'Twitter is working towards ensuring that its information is authentic & credible'

Mahima Kaul, Director, Public Policy, India & South Asia, Twitter, tells us how the platform has upped the amount of Machine Learning and AI to identify negative content and harmful accounts

e4m by Christina Moniz
Published: May 13, 2020 8:18 AM  | 4 min read
Mahima Kaul

One of the consequences of the COVID-19 pandemic and the nationwide lockdown has been the spread of unverified news and rumours, often causing panic and anxiety among citizens. India has seen its fair share of rumour mongering during this crisis, making the job of news and media companies incredibly challenging. Even as people look to TV news channels and newspapers for information, a good number of them are also taking to microblogging and social networking platform Twitter to connect with the authorities and to get updates on real time.
Mahima Kaul, Director, Public Policy, India and South Asia, Twitter (@MissKaul on Twitter) says that it is at times like these that the platform works overtime along with relevant authorities to ensure that its information is authentic and credible.

Keeping information reliable
Kaul explains that the company has been quick to deploy new tools and means to help Indian citizens get real time information that is reliable. “We have realized the important role that our service plays, especially during a pandemic like this. People are confined to their homes and are coming to social media platforms to get information and to hear directly from the government, scientists, journalists and academics. And so we are working hard overtime to make sure we can actually help you find the content that you are looking for. Part of what we have done is we have updated our safety rules to broaden our definition of harm so that we are able to take down tweets that give misinformation, which is harmful or which could result in denial of medical advice.”

Kaul adds that the platform is also working closely with authorities, both national and international, to ensure that they get credible information in a timely manner. “Another thing we are doing is taking down dehumanising language because sometimes people do look for blame during these times of crisis. Twitter has also upped the amount of Machine Learning and AI, using a lot more technology to be able to surface some of this negative content and harmful accounts, and be able to action those in real time,” she added.

On partnering with the government
Last month, the ministry of health and family welfare got Twitter Seva on board to help people find quick responses to their health-related queries during the pandemic. Through this move, users on Twitter can get their concerns addressed by tweeting to @CovidIndiaSeva.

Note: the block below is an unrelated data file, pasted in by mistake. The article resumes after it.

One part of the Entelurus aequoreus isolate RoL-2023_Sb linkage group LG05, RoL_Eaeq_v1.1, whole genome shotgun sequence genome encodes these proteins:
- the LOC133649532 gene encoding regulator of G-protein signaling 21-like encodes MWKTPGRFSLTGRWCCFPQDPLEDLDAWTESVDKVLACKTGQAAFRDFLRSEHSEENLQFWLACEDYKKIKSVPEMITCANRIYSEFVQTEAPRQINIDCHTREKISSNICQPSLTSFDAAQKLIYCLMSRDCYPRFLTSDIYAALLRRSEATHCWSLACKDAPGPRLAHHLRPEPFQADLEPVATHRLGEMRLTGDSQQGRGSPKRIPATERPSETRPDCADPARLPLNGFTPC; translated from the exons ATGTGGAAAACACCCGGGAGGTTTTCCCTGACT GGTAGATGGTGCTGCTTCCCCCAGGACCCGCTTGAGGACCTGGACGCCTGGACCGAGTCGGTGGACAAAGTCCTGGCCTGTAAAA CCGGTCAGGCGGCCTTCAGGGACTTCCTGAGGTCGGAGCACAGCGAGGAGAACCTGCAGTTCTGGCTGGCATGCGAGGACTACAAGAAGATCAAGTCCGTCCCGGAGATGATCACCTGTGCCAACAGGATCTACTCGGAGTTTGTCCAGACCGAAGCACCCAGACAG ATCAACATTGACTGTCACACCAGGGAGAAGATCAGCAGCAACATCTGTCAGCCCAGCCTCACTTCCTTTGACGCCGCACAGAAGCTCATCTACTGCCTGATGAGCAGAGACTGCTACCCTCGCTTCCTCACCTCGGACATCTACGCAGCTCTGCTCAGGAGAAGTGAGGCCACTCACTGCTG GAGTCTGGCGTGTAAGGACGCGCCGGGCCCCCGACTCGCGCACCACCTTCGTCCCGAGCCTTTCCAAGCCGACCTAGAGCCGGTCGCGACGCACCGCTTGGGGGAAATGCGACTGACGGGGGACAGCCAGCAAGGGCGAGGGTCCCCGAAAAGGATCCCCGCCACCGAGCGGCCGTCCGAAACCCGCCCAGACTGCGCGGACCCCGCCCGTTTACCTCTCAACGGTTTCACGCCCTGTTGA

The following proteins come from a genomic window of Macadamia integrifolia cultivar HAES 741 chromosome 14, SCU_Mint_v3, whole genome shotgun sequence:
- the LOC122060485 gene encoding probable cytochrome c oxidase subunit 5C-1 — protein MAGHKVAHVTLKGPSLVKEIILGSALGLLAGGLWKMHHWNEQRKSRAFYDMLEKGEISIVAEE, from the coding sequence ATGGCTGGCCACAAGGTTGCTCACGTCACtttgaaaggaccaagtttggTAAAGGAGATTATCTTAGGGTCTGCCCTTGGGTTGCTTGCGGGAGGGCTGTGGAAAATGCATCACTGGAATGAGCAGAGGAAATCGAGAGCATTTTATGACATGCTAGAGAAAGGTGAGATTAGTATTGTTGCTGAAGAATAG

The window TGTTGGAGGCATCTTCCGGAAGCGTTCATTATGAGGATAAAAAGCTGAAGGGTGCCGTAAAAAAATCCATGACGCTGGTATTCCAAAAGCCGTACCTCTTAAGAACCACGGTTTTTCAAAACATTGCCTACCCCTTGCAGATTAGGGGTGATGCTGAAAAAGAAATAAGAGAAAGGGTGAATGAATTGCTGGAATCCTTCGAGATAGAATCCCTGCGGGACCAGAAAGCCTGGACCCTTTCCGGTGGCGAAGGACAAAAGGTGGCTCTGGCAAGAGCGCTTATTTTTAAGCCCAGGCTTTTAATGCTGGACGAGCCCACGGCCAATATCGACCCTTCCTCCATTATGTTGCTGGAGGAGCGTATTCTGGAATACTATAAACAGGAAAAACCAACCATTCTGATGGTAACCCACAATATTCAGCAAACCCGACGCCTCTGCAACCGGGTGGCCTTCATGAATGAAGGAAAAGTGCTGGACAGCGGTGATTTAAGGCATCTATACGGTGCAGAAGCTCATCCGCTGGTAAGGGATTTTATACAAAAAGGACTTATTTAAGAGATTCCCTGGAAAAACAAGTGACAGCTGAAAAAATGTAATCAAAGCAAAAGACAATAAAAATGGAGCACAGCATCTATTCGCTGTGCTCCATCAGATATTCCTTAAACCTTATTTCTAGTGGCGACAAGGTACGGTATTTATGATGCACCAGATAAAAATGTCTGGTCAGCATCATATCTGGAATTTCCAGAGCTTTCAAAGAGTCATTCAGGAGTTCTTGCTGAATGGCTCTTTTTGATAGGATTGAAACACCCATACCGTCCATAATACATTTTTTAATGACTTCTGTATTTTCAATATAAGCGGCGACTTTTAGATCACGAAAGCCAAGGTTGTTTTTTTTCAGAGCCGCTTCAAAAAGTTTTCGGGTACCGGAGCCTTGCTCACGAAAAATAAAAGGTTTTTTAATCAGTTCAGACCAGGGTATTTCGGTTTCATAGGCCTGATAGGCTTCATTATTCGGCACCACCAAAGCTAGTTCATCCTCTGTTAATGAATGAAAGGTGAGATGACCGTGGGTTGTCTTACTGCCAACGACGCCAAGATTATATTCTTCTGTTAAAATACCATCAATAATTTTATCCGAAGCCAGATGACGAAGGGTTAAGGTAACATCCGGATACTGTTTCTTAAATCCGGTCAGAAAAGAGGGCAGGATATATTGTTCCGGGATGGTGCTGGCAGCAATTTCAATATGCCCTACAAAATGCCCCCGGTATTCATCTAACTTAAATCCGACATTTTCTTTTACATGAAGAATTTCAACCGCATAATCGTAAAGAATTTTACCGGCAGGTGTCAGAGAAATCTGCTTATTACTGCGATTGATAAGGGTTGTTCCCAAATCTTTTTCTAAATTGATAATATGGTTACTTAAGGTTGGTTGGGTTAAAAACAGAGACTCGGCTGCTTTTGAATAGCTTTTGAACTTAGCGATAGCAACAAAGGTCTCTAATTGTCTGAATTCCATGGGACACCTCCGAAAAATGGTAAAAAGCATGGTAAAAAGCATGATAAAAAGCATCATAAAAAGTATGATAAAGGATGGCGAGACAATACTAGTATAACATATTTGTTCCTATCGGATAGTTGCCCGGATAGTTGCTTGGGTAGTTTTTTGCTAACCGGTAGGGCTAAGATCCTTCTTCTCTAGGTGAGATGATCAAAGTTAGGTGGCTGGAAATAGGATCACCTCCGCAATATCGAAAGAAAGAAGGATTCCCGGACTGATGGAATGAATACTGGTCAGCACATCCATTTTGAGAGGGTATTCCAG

Kaul explains how the platform has been working with multiple authorities to ensure that citizens’ fears and concerns are resolved quickly. “We’ve been working closely with the government on COVID-related responses. One part of it is at the state-level where we have state governments that have set up dedicated handles to answer people’s questions on both, the coronavirus and on the lockdown. The police too have been using the platform to respond to questions from citizens. We also have with the Ministry of Health and Family Welfare launched Twitter Seva, a handle meant to respond at scale to questions around coronavirus and to address any misinformation or provide medical information that people might seek. We are happy to be working with the ministry, and I think it just reinforces the strength of Twitter at a time like this.”

The platform has also deployed certain product builds across 64 countries, including India, to direct people to sources like the WHO or the Ministry of Health and Family Welfare to get accurate information.

Enabling public outreach
The company has also rolled out a community outreach initiative called #EachOneReachOne in order to bring people together to share information, remove social stigma attached to the disease, promote mental health and to drive donations for those in need.

Speaking about the initiative, Kaul says, “Through this initiative, we work with NGOs to have important conversations about mental health, how to help relief efforts, how to donate, etc. The hashtag runs in Hindi also and it’s called ‘ek dusre ke liye’. People are looking for that human connection and we’re really happy to be able to serve that on Twitter.”

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